Evaluation and type conversion issues

The following sections explain several issues that you can encounter with type evaluation and conversion.

Comparing variables to True or False

You might expect the following two cfif tag examples to produce the same results:

<cfif myVariable> 
    <cfoutput>myVariable equals #myVariable# and is True  
<cfif myVariable IS True> 
    <cfoutput>myVariable equals #myVariable# and is True  

However, if myVariable has a numeric value such as 12, only the first example produces a result. In the second case, the value of myVariable is not converted to a Boolean data type, because the IS operator does not require a specific data type and just tests the two values for identity. Therefore, ColdFusion compares the value 12 with the constant True. The two are not equal, so nothing is printed. If myVariable is 1, "Yes", or True, however, both examples print the same result, because ColdFusion considers these to be identical to Boolean True.

If you use the following code, the output statement does display, because the value of the variable, 12, is not equal to the Boolean value False:

<cfif myVariable IS NOT False> 
    <cfoutput>myVariable equals #myVariable# and IS NOT False 

As a result, use the test <cfif testvariable>, and not use the IS comparison operator when testing whether a variable is True or False. This issue is a case of the more general problem of ambiguous type expression evaluation, described in the following section.

Ambiguous type expressions and strings

When ColdFusion evaluates an expression that does not require strings, including all comparison operations, such as IS or GT, it checks whether it can convert each string value to a number or date-time object. If so, ColdFusion converts it to the corresponding number or date-time value (which is stored as a number). It then uses the number in the expression.

Short strings, such as 1a and 2P, can produce unexpected results. ColdFusion can interpret a single "a" as AM and a single "P" as PM. This can cause ColdFusion to interpret strings as date-time values in cases where this was not intended.

Similarly, if the strings can be interpreted as numbers, you can get unexpected results.

For example, ColdFusion interprets the following expressions as shown:



<cfif "1a" EQ "01:00">

If 1:00am is 1:00am.

<cfif "1P" GT "2A">

If 1:00pm is later than 2:00am.

<cfset age="4a">

<cfset age=age + 7>

Treat the variable age as 4:00 am, convert it to the date-time value 0.16666666667, and add 7 to make it 7.16666666667.

<cfif "0.0" is "0">

If 0 is 0.

To prevent such ambiguities when you compare strings, use the ColdFusion string comparison functions Compare and CompareNoCase, instead of the comparison operators.

You can also use the IsDate function to determine whether a string can be interpreted as a date-time value, or to add characters to a string before comparison to avoid incorrect interpretation.

Date-time functions and queries when ODBC is not supported

Many CFML functions, including the Now, CreateDate, CreateTime, and CreateDateTime functions, return date-time objects. ColdFusion creates Open Database Connectivity (ODBC) timestamp values when it converts date-time objects to strings. As a result, you can get unexpected results when using dates with a database driver that does not support ODBC escape sequences, or when you use SQL in a query of queries.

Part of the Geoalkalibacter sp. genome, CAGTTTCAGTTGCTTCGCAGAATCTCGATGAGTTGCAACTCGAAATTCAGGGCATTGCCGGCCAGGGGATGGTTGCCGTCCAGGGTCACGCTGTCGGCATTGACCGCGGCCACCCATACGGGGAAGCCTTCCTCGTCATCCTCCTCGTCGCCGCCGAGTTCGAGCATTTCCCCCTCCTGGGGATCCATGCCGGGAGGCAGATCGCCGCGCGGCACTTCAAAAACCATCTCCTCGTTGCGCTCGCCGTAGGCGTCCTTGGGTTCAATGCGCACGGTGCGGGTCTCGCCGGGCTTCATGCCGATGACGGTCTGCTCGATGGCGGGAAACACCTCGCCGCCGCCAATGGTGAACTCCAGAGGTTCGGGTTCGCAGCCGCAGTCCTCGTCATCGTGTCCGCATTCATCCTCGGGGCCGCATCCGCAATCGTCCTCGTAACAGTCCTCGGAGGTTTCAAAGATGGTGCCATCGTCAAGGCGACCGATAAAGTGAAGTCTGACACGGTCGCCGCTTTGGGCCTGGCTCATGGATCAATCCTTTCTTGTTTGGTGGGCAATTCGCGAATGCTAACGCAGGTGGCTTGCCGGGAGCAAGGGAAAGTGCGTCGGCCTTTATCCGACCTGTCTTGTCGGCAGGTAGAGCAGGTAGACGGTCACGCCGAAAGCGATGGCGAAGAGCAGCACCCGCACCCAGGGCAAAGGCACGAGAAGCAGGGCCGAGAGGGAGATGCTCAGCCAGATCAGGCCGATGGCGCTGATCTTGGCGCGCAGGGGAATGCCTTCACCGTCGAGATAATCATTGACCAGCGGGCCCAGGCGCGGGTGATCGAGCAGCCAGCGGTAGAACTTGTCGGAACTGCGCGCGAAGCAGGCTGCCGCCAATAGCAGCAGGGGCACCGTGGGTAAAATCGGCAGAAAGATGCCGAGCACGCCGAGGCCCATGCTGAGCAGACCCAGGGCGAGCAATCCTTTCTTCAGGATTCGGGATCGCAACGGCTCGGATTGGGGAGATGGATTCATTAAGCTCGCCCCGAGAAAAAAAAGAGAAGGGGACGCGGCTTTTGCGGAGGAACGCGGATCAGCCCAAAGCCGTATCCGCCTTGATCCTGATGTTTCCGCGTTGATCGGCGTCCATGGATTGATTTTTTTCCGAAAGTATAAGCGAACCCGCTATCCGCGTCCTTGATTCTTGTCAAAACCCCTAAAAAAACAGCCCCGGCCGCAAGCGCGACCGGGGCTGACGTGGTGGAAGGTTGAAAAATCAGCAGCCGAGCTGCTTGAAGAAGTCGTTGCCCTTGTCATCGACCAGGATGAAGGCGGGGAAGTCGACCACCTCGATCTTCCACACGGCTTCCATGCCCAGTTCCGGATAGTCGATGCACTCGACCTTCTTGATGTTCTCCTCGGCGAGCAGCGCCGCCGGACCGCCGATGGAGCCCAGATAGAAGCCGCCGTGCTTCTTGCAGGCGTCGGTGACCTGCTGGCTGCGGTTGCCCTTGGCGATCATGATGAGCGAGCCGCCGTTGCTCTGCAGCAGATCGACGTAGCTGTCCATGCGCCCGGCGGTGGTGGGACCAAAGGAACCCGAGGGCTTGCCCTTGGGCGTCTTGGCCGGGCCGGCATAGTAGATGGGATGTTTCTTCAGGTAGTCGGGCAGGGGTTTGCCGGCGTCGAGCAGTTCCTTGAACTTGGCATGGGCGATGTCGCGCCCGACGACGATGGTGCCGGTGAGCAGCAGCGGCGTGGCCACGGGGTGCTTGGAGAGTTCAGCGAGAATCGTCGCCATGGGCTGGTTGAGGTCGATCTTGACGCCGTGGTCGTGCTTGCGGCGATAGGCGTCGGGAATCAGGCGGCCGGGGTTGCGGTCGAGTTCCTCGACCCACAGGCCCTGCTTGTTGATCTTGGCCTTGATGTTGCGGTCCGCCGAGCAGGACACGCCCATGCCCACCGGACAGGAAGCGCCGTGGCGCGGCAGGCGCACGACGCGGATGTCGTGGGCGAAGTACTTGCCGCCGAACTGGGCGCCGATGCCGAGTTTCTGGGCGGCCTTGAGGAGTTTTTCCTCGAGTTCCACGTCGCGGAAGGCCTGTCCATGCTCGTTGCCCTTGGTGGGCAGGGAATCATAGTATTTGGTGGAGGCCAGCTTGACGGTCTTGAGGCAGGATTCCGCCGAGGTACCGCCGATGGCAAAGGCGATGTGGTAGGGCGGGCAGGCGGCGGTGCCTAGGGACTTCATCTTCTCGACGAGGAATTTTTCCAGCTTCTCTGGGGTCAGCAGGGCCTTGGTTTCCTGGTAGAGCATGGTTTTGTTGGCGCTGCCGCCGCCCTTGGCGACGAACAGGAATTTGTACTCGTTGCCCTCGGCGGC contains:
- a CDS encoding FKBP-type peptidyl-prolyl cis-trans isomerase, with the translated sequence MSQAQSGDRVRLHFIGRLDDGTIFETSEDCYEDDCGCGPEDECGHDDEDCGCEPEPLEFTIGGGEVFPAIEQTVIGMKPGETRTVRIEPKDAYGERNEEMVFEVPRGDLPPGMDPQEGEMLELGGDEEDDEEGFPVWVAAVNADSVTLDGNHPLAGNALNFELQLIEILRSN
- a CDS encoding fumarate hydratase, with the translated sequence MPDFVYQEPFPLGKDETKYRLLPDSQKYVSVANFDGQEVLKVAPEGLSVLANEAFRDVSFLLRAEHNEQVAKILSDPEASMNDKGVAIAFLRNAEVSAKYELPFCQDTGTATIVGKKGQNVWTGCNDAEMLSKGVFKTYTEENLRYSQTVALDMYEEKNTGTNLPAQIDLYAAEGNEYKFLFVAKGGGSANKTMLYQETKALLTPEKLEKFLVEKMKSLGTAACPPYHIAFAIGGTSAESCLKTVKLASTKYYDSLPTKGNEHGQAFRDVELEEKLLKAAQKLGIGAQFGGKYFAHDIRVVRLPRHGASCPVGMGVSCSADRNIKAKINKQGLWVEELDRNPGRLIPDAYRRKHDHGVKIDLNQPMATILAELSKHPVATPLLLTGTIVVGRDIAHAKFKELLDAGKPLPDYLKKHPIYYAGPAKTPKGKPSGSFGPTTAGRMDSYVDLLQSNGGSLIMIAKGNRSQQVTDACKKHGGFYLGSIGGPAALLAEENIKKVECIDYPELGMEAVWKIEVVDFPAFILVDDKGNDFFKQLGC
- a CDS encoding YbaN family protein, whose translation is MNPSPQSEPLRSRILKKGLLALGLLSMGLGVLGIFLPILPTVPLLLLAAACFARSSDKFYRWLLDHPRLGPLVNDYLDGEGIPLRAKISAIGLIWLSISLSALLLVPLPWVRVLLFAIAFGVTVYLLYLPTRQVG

If you use SQL to insert data into a database or in a WHERE clause to select data from a database, and the database driver does not support ODBC-formatted dates, use the DateFormat function to convert the date-time value to a valid format for the driver. This rule also applies to queries of queries.

For example, the following SQL statement uses the DateFormat function in a query of queries to select rows that have MyDate values in the future:

<cfquery name="MyQofQQ" dbtype="query"> 
FROM DateQuery 
WHERE MyDate >= '#DateFormat(Now())#' 

The following query of queries fails with the error message “Error: {ts is not a valid date,” because the ColdFusion Now function returns an ODBC timestamp:

<cfquery name="MyQofQQ" dbtype="query"> 
FROM DateQuery 
WHERE MyDate >= '#now()#' 

Using JavaCast with overloaded Java methods

You can overload Java methods so a class can have several identically named methods that differ only in parameter data types. At run time, the Java virtual machine attempts to resolve the specific method to use, based on the types of the parameters passed in the call. Because ColdFusion does not use explicit types, you cannot predict which version of the method the virtual machine will use.

The ColdFusion JavaCast function helps you ensure that the right method executes by specifying the Java type of a variable, as in the following example:

<cfset emp.SetJobGrade(JavaCast("int", JobGrade))>

The JavaCast function takes two parameters: a string representing the Java data type and the variable whose type you are setting. You can specify the following Java data types: Boolean, int, long, float, double, and String.

For more information on the JavaCast function, see the CFML Reference.

Using quotation marks

To ensure that ColdFusion properly interprets string data, surround strings in single- or double-quotation marks. For example, ColdFusion evaluates “10/2/2001” as a string that can be converted into a date-time object. However, it evaluates 10/2/2001 as a mathematical expression, 5/2001, which evaluates to 0.00249875062469.